After three consecutive failed login attempts to the account, the account shall be revoked. Here's such a test expressing this business rule (we'll remove duplication in the tests after getting to green):
   @Test
   public void itShouldSetAccountToRevokedAfterThreeFailedLoginAttempts() {
      IAccount account = mock(IAccount.class);
      when(account.passwordMatches(anyString())).thenReturn(false);
 
      IAccountRepository accountRepository = mock(IAccountRepository.class);
      when(accountRepository.find(anyString())).thenReturn(account);
 
      LoginService service = new LoginService(accountRepository);
 
      for (int i = 0; i < 3; ++i)
         service.login("brett", "password");
 
      verify(account, times(1)).setRevoked(true);
   }

Test Description

As before, there are 5 parts to this test:
Part 1
Create an IAccount test-double. Unlike the first test, this test double never matches any password.
Part 2
Create an IAccountRepository test-double and register the IAccount test-double with it for any account id.
Part 3
Create the LoginService as before, injecting the IAccountRepository test-double.
Part 4
Attempt to login three times, each time should fail.
Part 5
Finally, verify that the account was set to revoked after three times.

Notice that this test does not check that setLogedIn is not called. It certainly could and that would make it in a sense more complete. On the other hand, it would also tie the test verification to the underlying implementation and also be testing something that might better be created as its own test (so that's officially on the punch-list for later implementation).

Things Created for Compilation

This test requires a new method, setRevoked(boolean value) to be added to the IAccount interface.

When you've done that, the test fails with an exception similar to the previous test. Next, it's time to make the test turn green.

Code Updated to get Test to turn Green

Here's one way to make this test pass (and keep the first test passing):
   private int failedAttempts = 0;
      // snip ...
 
   public void login(String accountId, String password) {
      IAccount account = accountRepository.find(accountId);
      account.setLoggedIn(true);
      if (!account.passwordMatches(password))
         ++failedAttempts;
      if (failedAttempts == 3)
         account.setRevoked(true);
   }

Sure it is a bit ugly and we can certainly improve on the structure. Before doing that, however, we'll let the production code ripen a bit to get a better sense of its direction. Instead, let's spend some time removing duplication in the unit test code. Rather than make you work through several refactoring steps, here's the final version I came up with:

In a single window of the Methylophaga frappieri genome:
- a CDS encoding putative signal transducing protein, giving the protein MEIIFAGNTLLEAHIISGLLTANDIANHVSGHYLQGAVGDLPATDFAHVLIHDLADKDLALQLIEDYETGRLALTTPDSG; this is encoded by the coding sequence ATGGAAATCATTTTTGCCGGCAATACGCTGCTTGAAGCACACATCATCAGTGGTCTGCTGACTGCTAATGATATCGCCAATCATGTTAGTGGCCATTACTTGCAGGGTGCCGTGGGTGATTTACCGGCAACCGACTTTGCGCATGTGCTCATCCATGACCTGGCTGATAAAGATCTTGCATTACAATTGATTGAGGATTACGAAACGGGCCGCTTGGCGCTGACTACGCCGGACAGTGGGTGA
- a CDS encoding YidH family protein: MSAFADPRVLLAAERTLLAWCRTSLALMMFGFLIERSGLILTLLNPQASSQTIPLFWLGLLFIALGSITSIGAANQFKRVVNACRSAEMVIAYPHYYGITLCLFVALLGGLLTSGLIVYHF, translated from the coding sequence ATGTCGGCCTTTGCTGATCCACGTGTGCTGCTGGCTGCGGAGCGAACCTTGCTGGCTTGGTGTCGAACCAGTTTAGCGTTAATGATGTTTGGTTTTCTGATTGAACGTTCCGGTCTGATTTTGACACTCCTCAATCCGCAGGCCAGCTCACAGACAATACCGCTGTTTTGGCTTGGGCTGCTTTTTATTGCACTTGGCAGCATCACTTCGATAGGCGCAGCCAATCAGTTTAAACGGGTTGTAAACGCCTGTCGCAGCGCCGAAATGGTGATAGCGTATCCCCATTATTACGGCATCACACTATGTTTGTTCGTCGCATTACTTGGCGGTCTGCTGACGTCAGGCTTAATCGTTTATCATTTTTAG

package com.om.example.loginservice;
 
import static org.mockito.Matchers.anyString;
import static org.mockito.Mockito.mock;
import static org.mockito.Mockito.times;
import static org.mockito.Mockito.verify;
import static org.mockito.Mockito.when;
 
import org.junit.Before;
import org.junit.Test;
 
public class LoginServiceTest {
   private IAccount account;
   private IAccountRepository accountRepository;
   private LoginService service;
 
   @Before
   public void init() {
      account = mock(IAccount.class);
      accountRepository = mock(IAccountRepository.class);
      when(accountRepository.find(anyString())).thenReturn(account);
      service = new LoginService(accountRepository);
   }
 
   private void willPasswordMatch(boolean value) {
      when(account.passwordMatches(anyString())).thenReturn(value);
   }
 
   @Test
   public void itShouldSetAccountToLoggedInWhenPasswordMatches() {
      willPasswordMatch(true);
      service.login("brett", "password");
      verify(account, times(1)).setLoggedIn(true);
   }
 
   @Test
   public void itShouldSetAccountToRevokedAfterThreeFailedLoginAttempts() {
      willPasswordMatch(false);
 
      for (int i = 0; i < 3; ++i)
         service.login("brett", "password");
 
      verify(account, times(1)).setRevoked(true);
   }
}
This simply extracts common setup to an init() method. However, this cleanup really shortens the individual tests considerably. It also makes their intent clearer.

Test 3: setLoggedIn not called if password does not match

The first two tests have made good progress, however to keep the number of assertions per test small (so far one) and to make individual tests less dependent on the underlying implementation, this next test forces a fix to the code and probably would have been a better second test than one you just created.
import static org.mockito.Mockito.never;
...
   @Test
   public void itShouldNotSetAccountLoggedInIfPasswordDoesNotMatch() {
      willPasswordMatch(false);
      service.login("brett", "password");
      verify(account, never()).setLoggedIn(true);
   }

Test Description

This test takes advantage of the recent test refactoring. Before ever getting into the test method, the init() method:
  • Created an IAccount test-double
  • Created an IAccountRepository test-double
  • Configured the IAccountRepository test-double to return the IAccount test-double for any accountId.
  • Created a LoginService and injected the IAccountRepository

There's not much left:
  • Set the IAccount test-double to not match any password.
  • Attempt the login.
  • Verify that the setLoggedIn method (with true) was not called.

It would have been reasonable to use a strict mock - one that does not allow any method invocations not explicitly specified. However, in this example I'm shying away from strict mocks.

Things Created for Compilation